“There have definitely been cases of a wine and a dish achieving perfect harmony,” adds Mallett. “We put Venta Mazzaron, a smoky and balanced Spanish tempranillo, on our first list for two reasons: it was a value wine, perfect for our ‘by the glass’ list. And it was born to accompany a dish on our debut menu, tomato-braised octopus and chorizo in a paprika mojo. “
After I have completed a new menu,” Mallett continues, “Julian and I sit down with our menu and our list, and we select wines our servers can feel good about pairing with each dish. “
Guests are always going to leave thinking, ‘I had a great meal, excellent service and tried something I’d never experienced before,’” declares Mallett. “I cook because I enjoy cooking and love geeking out with food. Making people happy is a wonderful byproduct of what I do. I want people to share my interest in food and ingredients.”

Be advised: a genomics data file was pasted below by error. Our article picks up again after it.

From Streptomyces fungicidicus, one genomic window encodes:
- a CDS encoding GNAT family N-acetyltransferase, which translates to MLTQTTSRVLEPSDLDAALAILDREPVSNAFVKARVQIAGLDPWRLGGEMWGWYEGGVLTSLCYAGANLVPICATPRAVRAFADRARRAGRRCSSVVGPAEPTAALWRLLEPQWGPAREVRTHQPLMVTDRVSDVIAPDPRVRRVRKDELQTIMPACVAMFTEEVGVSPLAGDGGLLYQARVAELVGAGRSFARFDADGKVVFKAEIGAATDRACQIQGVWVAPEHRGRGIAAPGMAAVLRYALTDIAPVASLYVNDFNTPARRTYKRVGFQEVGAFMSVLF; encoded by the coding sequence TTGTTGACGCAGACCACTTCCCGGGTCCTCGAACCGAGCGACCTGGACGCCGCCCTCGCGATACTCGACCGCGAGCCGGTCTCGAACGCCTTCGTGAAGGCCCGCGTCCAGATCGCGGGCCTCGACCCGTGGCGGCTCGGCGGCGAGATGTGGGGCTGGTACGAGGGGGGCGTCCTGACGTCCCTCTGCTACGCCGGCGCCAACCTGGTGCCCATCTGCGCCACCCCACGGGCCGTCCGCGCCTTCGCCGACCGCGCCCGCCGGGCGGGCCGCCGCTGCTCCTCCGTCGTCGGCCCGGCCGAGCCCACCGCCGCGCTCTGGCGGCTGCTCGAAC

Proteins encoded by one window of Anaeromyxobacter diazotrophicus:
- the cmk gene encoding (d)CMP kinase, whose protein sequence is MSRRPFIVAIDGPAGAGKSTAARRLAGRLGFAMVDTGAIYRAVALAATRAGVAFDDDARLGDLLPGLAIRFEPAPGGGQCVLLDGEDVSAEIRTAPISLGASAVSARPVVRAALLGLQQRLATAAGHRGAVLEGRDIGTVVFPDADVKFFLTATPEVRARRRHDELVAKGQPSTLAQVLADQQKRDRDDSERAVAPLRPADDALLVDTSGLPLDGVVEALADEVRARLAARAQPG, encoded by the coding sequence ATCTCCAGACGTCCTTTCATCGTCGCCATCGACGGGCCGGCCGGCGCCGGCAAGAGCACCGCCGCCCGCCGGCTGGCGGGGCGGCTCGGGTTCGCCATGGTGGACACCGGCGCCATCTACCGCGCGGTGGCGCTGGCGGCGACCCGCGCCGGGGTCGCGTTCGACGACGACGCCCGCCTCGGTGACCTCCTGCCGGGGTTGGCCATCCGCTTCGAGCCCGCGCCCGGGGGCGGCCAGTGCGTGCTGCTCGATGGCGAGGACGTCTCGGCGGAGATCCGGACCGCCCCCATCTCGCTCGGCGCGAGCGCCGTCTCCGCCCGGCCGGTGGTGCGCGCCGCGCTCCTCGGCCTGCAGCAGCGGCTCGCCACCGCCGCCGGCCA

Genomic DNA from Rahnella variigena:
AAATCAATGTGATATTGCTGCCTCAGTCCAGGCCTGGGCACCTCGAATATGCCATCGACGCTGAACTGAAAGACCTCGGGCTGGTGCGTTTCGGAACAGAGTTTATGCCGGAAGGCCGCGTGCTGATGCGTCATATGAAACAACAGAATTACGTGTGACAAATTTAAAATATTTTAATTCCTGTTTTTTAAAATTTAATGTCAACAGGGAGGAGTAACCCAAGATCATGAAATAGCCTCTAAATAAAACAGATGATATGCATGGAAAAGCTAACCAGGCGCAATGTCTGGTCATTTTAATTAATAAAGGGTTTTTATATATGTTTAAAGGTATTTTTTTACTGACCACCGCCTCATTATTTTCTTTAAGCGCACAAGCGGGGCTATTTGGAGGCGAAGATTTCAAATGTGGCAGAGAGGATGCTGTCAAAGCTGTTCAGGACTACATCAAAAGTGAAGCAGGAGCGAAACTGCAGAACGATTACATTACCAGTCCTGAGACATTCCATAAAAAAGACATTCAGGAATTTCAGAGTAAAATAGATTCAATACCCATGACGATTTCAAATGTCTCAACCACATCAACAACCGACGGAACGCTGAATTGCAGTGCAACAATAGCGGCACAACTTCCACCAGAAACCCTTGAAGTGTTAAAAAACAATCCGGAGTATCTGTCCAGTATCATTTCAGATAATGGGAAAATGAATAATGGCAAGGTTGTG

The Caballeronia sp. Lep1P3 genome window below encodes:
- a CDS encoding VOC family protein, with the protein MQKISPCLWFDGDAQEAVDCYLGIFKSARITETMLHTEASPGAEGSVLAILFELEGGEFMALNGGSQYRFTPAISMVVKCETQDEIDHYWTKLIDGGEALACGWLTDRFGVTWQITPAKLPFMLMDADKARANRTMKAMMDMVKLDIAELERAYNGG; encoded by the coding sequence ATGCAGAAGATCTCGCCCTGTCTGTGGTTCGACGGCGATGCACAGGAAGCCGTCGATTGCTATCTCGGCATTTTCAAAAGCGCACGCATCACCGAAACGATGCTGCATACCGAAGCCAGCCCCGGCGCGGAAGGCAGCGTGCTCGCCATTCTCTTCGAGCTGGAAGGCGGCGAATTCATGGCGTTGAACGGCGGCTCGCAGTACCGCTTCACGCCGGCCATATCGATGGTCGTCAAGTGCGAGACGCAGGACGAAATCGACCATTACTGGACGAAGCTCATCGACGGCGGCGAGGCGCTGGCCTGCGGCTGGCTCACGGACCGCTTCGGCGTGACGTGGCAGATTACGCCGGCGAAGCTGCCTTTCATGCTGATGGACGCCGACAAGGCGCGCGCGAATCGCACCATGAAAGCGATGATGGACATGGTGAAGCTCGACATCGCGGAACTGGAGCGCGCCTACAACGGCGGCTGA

Adding what may be his most vital ingredient, Mallett concludes: “And fun. Always fun.”
Pheasant Two Ways (serves 6)
Chef Evan Mallett says chicken can be substituted for the pheasant in this recipe. For wine, he recommends Tohu, a New Zealand chardonnay, or the Hermit Crab, a viognier marsanne from Australia.
3 pheasant roosters
Salt and pepper for dredging
1½ cup all-purpose flour for dredging
½ cup bacon fat (or olive oil, if preferred)
1 bay leaf
2 sprigs thyme
1 cinnamon stick
8 juniper berries, squished
1 cup mirepoix (chopped carrots,
celery and onion)
1 tablespoon garlic, minced
1 cup white wine
1 quart pheasant stock
1 cup water
6 pitted Medjool dates
1 bag spinach, washed with
2 tablespoons butter